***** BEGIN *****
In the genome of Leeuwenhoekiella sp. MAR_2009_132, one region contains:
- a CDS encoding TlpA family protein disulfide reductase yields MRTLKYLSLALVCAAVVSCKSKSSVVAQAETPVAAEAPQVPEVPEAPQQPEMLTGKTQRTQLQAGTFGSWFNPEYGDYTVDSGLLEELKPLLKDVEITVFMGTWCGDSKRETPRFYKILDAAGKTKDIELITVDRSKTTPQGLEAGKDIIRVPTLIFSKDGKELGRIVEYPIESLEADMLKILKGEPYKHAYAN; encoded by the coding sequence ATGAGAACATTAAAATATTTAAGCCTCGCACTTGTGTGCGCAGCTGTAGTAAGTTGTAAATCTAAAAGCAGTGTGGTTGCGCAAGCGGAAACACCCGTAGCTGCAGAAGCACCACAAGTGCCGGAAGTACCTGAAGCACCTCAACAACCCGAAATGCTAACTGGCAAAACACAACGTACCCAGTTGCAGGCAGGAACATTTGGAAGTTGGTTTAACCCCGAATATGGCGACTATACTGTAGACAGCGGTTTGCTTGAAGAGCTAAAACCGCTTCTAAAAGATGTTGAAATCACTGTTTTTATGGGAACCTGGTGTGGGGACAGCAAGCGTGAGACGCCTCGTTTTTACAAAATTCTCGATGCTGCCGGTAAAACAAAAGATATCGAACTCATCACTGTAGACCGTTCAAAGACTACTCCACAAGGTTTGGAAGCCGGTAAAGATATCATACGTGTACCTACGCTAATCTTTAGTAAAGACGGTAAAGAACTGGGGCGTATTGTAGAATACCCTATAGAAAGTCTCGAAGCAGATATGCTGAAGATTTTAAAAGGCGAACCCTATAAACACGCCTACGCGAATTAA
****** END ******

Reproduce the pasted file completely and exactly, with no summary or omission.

In the genome of Leeuwenhoekiella sp. MAR_2009_132, one region contains:
- a CDS encoding TlpA family protein disulfide reductase yields MRTLKYLSLALVCAAVVSCKSKSSVVAQAETPVAAEAPQVPEVPEAPQQPEMLTGKTQRTQLQAGTFGSWFNPEYGDYTVDSGLLEELKPLLKDVEITVFMGTWCGDSKRETPRFYKILDAAGKTKDIELITVDRSKTTPQGLEAGKDIIRVPTLIFSKDGKELGRIVEYPIESLEADMLKILKGEPYKHAYAN; encoded by the coding sequence ATGAGAACATTAAAATATTTAAGCCTCGCACTTGTGTGCGCAGCTGTAGTAAGTTGTAAATCTAAAAGCAGTGTGGTTGCGCAAGCGGAAACACCCGTAGCTGCAGAAGCACCACAAGTGCCGGAAGTACCTGAAGCACCTCAACAACCCGAAATGCTAACTGGCAAAACACAACGTACCCAGTTGCAGGCAGGAACATTTGGAAGTTGGTTTAACCCCGAATATGGCGACTATACTGTAGACAGCGGTTTGCTTGAAGAGCTAAAACCGCTTCTAAAAGATGTTGAAATCACTGTTTTTATGGGAACCTGGTGTGGGGACAGCAAGCGTGAGACGCCTCGTTTTTACAAAATTCTCGATGCTGCCGGTAAAACAAAAGATATCGAACTCATCACTGTAGACCGTTCAAAGACTACTCCACAAGGTTTGGAAGCCGGTAAAGATATCATACGTGTACCTACGCTAATCTTTAGTAAAGACGGTAAAGAACTGGGGCGTATTGTAGAATACCCTATAGAAAGTCTCGAAGCAGATATGCTGAAGATTTTAAAAGGCGAACCCTATAAACACGCCTACGCGAATTAA